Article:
# What does "emissive" in Asymptote do?

When drawing a 3D object in Asymptote, one can define the color with constructions like `rgb(.4,.4,1)` or `rgb(1,0,1)+opacity(.5)`, which have fairly obvious meanings. One can also wrap these color commands in `emissive(..)`, as in `emissive(rgb(1,0,1)+opacity(.3))`.

What does the `emissive` wrapper do? I can see the results, but I don't quite understand what is going on. Are there other wrappers like `emissive`?

In the manual, the only place where the word `emissive` appears is in the word `emissivepen`, on page 132. A secondary question is: what does `emissivepen` do? In that same section, `diffusepen`, `ambientpen` and `specularpen` are also defined, though I don't understand their use.

In Asymptote, a `pen` object includes certain properties (most notably, color) that are used to draw lines and fill areas. A `material` object (defined in `three_light.asy`) is used to color surfaces and includes, roughly, three different pens. To understand these, keep in mind that an Asymptote 3d picture comes equipped with "lighting", which includes one or more light sources (specifying direction and strength) and an ambient light (strength only, no direction; it's "from everywhere.").

• `diffusepen`: The way the object interacts with light sources. Portions of the surface aimed directly at the light source show up exactly this color; the color gradually fades to black as the surface approaches a 90 degree angle to the light source.
• `specularpen`: The extent to which the object behaves like a mirror. This pen only affects portions of the surface aimed directly at the light source (or close to it).
• `emissivepen`: Object coloring that is completely independent of the lighting. A surface colored with `emissivepen=red` and no other pens will show up completely red no matter what direction it is aimed.

If more than one pen is set, then the colors are added together to produce the final result.

There are three reasonably convenient ways to produce a `material` object (typically for the `surfacepen` parameter of a `draw` command):

• The full constructor:

``````  material(pen diffusepen=black,
pen emissivepen=black,
pen specularpen=mediumgray,
real opacity=opacity(diffusepen),
real shininess=defaultshininess,
real metallic=defaultmetallic,
real fresnel0=defaultfresnel0)
``````

Note that all the parameters are optional.

• A `pen` object can be cast to a `material` object. If you pass in the pen `p`, it gets cast to `material(diffusepen=p)`. Thus, the `diffusepen` will be `p`, the `specularpen` will be `mediumgray`, and the other two pens will not contribute.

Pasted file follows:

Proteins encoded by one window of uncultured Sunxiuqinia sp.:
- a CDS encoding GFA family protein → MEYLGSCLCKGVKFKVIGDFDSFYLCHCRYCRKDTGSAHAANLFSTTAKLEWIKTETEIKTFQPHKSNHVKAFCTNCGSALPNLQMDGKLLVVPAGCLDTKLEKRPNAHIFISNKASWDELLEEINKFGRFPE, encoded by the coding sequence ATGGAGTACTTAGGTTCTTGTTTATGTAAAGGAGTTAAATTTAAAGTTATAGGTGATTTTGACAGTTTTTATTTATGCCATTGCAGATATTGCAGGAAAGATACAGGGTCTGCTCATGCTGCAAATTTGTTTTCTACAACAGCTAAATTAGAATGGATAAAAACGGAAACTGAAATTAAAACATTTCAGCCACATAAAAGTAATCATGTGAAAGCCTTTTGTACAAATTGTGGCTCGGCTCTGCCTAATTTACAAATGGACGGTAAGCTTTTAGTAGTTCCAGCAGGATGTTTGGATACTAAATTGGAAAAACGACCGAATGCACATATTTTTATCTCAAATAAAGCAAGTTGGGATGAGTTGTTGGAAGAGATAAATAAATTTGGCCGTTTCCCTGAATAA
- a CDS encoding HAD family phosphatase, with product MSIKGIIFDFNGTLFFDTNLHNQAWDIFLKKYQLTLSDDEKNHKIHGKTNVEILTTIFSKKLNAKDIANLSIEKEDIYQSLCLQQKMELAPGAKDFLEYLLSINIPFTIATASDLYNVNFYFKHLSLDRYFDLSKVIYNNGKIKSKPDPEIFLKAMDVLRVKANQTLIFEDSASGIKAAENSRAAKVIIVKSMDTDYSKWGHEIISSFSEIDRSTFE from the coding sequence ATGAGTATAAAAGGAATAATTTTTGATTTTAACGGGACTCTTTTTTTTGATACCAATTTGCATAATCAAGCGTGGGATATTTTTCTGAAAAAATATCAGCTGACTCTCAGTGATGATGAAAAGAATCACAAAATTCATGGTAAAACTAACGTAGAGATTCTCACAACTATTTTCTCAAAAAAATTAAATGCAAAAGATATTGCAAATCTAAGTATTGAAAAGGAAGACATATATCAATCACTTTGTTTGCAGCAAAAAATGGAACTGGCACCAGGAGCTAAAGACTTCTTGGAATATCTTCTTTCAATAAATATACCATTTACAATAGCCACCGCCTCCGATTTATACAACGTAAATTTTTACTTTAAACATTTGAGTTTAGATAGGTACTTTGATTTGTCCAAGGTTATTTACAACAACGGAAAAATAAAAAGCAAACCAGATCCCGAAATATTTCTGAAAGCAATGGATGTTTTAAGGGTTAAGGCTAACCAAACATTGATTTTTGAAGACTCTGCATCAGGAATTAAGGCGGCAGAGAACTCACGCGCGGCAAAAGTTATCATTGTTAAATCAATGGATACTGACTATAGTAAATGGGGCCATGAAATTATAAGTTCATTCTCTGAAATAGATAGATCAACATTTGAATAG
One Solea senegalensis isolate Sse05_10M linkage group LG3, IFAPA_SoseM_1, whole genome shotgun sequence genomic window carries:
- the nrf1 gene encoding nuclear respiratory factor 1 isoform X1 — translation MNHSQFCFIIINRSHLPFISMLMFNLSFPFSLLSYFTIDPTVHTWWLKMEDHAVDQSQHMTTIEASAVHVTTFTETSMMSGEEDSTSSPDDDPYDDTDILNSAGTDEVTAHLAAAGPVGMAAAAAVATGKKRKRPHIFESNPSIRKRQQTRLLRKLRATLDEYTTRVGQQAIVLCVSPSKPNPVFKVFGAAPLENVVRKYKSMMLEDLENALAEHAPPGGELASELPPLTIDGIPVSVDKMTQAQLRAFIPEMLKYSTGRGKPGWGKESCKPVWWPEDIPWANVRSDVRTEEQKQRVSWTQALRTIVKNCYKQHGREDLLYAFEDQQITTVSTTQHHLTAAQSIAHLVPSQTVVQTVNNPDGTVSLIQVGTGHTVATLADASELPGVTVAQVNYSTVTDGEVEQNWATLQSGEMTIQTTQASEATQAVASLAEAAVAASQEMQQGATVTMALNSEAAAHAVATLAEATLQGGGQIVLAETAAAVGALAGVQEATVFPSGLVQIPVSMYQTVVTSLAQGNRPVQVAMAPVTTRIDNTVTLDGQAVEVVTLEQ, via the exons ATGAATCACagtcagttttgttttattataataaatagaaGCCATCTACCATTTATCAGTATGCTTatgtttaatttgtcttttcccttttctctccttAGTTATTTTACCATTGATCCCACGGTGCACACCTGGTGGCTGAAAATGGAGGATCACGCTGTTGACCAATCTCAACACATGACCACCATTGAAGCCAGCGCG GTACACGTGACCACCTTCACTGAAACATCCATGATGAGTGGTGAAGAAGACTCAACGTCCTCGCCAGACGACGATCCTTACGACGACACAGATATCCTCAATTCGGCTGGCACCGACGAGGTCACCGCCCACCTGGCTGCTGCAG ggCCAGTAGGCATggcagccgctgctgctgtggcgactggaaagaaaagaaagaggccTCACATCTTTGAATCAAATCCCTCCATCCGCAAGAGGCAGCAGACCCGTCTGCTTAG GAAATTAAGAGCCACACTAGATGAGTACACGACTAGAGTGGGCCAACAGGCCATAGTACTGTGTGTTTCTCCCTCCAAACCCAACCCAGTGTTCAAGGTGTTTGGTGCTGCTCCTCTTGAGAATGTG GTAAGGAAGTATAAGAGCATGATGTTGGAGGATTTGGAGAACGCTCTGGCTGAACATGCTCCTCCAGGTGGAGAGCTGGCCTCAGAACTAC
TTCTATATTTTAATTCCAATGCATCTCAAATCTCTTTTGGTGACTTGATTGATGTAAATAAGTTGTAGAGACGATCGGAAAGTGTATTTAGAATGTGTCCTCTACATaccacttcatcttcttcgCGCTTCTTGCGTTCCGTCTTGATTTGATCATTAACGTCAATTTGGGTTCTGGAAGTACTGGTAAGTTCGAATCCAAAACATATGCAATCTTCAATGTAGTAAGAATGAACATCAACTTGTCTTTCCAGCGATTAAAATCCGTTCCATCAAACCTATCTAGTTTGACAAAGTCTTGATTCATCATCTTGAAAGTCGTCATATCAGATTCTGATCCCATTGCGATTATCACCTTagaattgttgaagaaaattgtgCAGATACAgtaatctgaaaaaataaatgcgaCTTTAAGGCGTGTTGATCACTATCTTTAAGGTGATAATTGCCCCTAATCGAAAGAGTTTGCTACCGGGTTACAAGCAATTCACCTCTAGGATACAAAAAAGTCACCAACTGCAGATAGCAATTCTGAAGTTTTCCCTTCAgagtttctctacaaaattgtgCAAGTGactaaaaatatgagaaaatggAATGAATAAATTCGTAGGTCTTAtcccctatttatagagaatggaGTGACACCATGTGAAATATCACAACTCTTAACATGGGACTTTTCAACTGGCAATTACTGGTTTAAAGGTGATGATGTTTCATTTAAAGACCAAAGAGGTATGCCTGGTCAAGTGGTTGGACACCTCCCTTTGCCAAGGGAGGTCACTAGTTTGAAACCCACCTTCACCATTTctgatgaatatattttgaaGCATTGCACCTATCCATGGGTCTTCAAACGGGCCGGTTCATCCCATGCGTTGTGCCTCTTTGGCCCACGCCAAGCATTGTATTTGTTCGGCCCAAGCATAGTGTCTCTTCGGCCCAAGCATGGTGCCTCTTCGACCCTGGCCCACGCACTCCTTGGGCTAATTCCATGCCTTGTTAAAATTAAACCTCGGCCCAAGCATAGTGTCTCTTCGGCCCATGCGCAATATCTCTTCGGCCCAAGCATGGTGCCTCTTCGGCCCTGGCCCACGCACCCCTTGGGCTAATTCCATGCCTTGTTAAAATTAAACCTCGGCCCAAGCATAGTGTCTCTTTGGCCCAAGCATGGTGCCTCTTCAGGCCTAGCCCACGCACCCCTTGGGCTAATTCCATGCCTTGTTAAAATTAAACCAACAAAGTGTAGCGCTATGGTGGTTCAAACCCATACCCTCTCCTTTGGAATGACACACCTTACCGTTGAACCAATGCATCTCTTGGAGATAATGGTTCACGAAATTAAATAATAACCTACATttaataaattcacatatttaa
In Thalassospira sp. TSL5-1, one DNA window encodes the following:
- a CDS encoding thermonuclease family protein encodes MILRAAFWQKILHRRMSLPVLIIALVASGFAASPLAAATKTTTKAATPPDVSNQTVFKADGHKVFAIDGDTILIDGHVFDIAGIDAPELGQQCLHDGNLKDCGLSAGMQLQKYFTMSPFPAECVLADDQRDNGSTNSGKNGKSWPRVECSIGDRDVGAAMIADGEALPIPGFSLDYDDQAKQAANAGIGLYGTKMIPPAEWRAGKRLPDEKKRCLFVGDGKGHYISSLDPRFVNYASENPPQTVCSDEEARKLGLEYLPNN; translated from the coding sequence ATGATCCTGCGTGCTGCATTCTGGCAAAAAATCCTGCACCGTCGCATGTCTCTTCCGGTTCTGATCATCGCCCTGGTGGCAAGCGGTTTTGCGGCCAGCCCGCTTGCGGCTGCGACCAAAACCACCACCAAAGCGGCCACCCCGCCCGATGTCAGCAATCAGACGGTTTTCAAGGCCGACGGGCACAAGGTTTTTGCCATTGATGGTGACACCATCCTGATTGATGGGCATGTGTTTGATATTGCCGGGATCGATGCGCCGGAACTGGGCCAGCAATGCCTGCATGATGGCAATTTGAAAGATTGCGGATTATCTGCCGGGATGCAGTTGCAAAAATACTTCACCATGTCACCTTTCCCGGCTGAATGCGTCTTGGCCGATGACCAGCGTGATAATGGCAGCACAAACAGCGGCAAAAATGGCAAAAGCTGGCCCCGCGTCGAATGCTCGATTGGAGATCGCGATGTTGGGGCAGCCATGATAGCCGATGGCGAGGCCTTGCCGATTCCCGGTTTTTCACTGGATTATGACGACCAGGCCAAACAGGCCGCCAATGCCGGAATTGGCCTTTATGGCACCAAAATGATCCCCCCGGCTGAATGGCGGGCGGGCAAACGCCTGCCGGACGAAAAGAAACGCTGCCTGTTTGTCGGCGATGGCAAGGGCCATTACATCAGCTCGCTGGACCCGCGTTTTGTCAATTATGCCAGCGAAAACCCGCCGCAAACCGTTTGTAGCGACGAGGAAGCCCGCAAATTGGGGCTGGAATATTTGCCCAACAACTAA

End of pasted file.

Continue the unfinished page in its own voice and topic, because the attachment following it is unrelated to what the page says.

• The `emissive` wrapper: if `p` is a pen, then `emissive(p)` produces a `material` with `emissivepen=p` (and `opacity` taken from `opacity(p)`), but no other pens contribute. This is convenient if you want, say, a yellow polygon that will not fade to black when the lighting changes.
• Asymptote version 2.62 give me an error on `draw(unitsphere,surfacepen=material(white+opacity(0.8),ambientpen=white), meshpen=gray(0.4));` as `no matching function 'material(pen, pen ambientpen)'` does something changed? Feb 11, 2021 at 21:37
• It appears that the `ambientpen` was removed in github.com/vectorgraphics/asymptote/commit/…, likely because the same effect can be achieved with `emissivepen`. I will modify the answer accordingly. Feb 12, 2021 at 0:15
• I'm not really sure that they are the same. I cannot reproduce the same result of this Feb 12, 2021 at 0:30
• Did you try `emissivepen=0.1*white`? They are not the same, emissive is about ten times stronger than ambient by default, but they can be used to achieve the same effect. Feb 12, 2021 at 13:33
• I think this difference should be in the answer, too. Since there are lots of examples/questions around here and outside that use the `ambientpen` but they cannot be compiled, and even some from your tutorial, too. Maybe your tutorial needs an update/note about this too. I've tried but not close to the original ( even the labels are small compared to the original image). I'll contact the author again. Feb 12, 2021 at 13:53

As I understand it, an `emissive` pen "emits" light. A non-emissive pen just reflects light. A 3D object drawn with an `emissive` red pen will be shown in pure red. A 3D object drawn with a non-emissive red pen will be shown in shades of red, depending on lighting and camera positions.